York Township adult hoops league has uncertain future

  • The York Township Adult Basketball Program has been tabled indefinitely.
  • The cost of running the program has forced the township to halt operations.
  • The township is searching for ways to raise money in order to restart the program.

There's little doubt that basketball is one of the more popular sports in York County.

Many area high school games are played in packed gymnasiums.

James Brooks of Weber Inc., left,  grabs a rebound from Greg Carroll of Showtime during the York Summer Basketball Division I championships at Voni Grimes Gym in 2015. York County boasts several adult basketball programs. One of those programs, operated by York Township, has been suspended because of financial issues.

Youth leagues, which serve as the feeder system to high school programs, enjoy significant participation.

Local colleges, such as York and Penn State York, showcase prominent teams that often battle for postseason honors in front of large crowds.

With all the regional interest in the sport, it would seem natural that adult programs would share in that success. Indeed, that is often the case. The costs of running adult programs, however, can sometimes price the programs out of business.

One example of that is the York Township Adult Basketball Program. It's been around for more than 30 years, and the adult "pick-up" league has enjoyed success over the years.

Suspended: The costs of the league, especially those associated with renting space in local facilities in Dallastown and at York County School of Technology, have forced the township to suspend program operations indefinitely, pending a solution.

“Schools are tight with their budgets,” township board member Dan Shelly said during the board’s December meeting on Thursday. “They have recently, within the last couple of years, began charging us, not little amounts of money, but significant amounts of money. And you might think, ‘Well, hey it’s just a few bucks,’ but it’s actually hundreds of dollars for each time the school gets used.”

At one point, the township was able to rent facilities at local schools — either York Tech, Dallastown Middle School or Ore Valley Elementary — for next to nothing. That made running the program an easy decision for the township board. The players normally had to pay $2 to $4 to sign up for a night of action.

LETTER: We support you Mike

As the costs started to mount, however, the board had to take a good look at the costs and benefits of the program. Carly Mercadante, the township recreation director, estimated it cost the township several hundred dollars a night to allow the program to continue.

Even with players paying to participate, the costs were still too significant to absorb.

"We’re open to ideas,” said board president Jim O’Neill. “We’re open to (solutions to) bring the costs down. If anyone who has been affiliated with (the program has) an idea for how to make it more reasonable, money-wise, we’re here to listen.”

Program has support: One person affected by the program who attended the meeting was Shannon McPherson. McPherson, whose father, Mike, had helped run the program since its inception, spoke passionately to the board about the positives of the adult program and the need for it to continue.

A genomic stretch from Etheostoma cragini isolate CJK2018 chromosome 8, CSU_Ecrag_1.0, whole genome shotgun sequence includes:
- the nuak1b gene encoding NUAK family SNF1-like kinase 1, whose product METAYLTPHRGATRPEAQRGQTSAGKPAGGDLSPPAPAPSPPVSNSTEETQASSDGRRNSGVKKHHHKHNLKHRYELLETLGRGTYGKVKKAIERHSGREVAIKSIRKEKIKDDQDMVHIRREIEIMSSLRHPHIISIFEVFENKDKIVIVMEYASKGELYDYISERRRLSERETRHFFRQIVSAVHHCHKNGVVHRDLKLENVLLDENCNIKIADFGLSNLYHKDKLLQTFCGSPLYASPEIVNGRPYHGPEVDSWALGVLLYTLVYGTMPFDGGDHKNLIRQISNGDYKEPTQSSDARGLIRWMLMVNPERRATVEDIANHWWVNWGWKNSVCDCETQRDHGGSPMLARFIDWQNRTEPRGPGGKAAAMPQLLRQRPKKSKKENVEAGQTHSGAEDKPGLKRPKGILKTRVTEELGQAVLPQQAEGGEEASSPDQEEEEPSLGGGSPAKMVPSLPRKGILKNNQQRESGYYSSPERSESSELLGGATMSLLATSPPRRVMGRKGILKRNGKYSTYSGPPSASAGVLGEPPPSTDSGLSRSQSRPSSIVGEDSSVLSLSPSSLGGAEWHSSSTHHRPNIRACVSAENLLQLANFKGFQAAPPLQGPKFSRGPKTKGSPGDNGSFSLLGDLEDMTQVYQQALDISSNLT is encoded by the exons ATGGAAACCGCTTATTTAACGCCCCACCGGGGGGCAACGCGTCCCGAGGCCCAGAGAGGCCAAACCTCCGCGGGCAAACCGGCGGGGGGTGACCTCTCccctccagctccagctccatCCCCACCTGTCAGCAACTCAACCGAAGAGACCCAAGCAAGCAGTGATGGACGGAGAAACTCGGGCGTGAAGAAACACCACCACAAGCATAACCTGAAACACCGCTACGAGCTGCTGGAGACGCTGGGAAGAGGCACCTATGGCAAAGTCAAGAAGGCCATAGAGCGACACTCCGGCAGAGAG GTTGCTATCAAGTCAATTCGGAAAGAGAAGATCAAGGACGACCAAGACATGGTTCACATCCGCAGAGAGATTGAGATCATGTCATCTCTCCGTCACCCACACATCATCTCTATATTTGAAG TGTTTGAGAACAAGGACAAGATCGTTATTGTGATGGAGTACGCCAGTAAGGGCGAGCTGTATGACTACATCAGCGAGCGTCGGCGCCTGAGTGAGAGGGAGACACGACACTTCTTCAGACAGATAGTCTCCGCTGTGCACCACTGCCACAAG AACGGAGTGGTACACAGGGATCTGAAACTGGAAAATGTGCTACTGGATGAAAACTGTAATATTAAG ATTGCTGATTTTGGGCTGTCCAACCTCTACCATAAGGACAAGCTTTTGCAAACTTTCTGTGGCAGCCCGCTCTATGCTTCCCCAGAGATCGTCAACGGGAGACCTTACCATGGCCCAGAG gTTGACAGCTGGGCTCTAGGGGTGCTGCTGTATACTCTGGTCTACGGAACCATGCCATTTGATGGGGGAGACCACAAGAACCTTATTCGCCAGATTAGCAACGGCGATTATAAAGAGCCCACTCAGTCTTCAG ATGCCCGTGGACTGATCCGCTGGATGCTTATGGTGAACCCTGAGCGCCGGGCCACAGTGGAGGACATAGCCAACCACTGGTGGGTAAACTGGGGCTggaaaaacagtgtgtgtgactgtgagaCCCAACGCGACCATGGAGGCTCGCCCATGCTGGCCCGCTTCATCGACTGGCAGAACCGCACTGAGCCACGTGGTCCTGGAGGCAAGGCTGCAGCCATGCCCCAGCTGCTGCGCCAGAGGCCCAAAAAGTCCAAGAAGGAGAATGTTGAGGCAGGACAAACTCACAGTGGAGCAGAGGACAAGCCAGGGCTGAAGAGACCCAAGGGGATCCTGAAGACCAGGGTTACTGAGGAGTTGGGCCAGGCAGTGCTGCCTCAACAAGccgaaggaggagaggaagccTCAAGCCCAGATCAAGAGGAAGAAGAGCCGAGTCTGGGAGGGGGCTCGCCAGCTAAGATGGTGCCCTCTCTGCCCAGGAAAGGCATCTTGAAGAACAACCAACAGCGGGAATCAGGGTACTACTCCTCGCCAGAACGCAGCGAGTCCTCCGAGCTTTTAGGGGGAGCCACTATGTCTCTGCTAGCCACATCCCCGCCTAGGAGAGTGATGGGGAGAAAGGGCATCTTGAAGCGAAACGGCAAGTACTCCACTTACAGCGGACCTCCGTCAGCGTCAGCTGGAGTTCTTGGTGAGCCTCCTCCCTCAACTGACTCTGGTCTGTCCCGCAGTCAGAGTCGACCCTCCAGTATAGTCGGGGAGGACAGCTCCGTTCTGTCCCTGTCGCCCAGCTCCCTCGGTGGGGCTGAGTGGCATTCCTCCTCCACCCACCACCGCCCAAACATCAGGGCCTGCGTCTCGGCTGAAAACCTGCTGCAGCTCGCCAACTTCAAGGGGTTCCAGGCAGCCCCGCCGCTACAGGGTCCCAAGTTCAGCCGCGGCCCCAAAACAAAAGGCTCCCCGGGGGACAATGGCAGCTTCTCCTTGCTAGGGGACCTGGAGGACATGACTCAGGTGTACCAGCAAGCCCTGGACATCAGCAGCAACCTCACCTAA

“I’m hopeful that you are open to continue having this program,” she said. “Previously it was about five days a week, which is a lot of time. So even if we could abridge that to say one or two days a week, it would be great. It would give the opportunity for adult stress relief, which is very important.”

McPherson noted several letters to the township’s rec board — including one that ran recently in the Letters to the Editor section of The York Dispatch from Shawn Preston of York City — as examples of the program's value. In his letter, Preston highlighted Mike McPherson's hard work over the years and emphasized that the program brought together "a group ranging in age, race and cultural backgrounds with no discrimination, just a common love for basketball." Preston also called the program "a safe haven."

Shannon McPherson also pointed out an online petition that generated more than 130 signatures as evidence of the adult program’s importance.

Decision isn't permanent: O’Neill indicated that the board’s decision to suspend the program is not necessarily permanent. The board just needs to find a way to make it work within their budget.

“We just need to get this program to a point where, and I wouldn’t necessarily even say that we have to break even, but we have to find a way to get it closer,” O’Neill said.

Shannon McPherson suggested the possibility of finding some sort of sponsorship as a solution. She noted the Trey & Boo Classic that was held at Penn Park in York City was able to raise enough funds to continue for its sixth year this past summer.

“This year they couldn’t raise enough money to pay for the security that they needed,” McPherson said. “And (state Sen.) Scott Wagner and Penn Waste sponsored it. So that’s an example of an outcry written in the paper and Mr. Wagner went ahead and sponsored it.”

The board was receptive to that idea. One board member even suggested thinking even bigger.

“If you can get Scott to pony up some money, maybe we can build a building,” board member Laura Kirk said with a smile.

The next scheduled meeting of the York Township Recreation Board is set for 6:30 p.m. Jan. 5. The meetings are held in the training room at the municipal office at 190 Oak Road.

— Reach Ryan Vandersloot at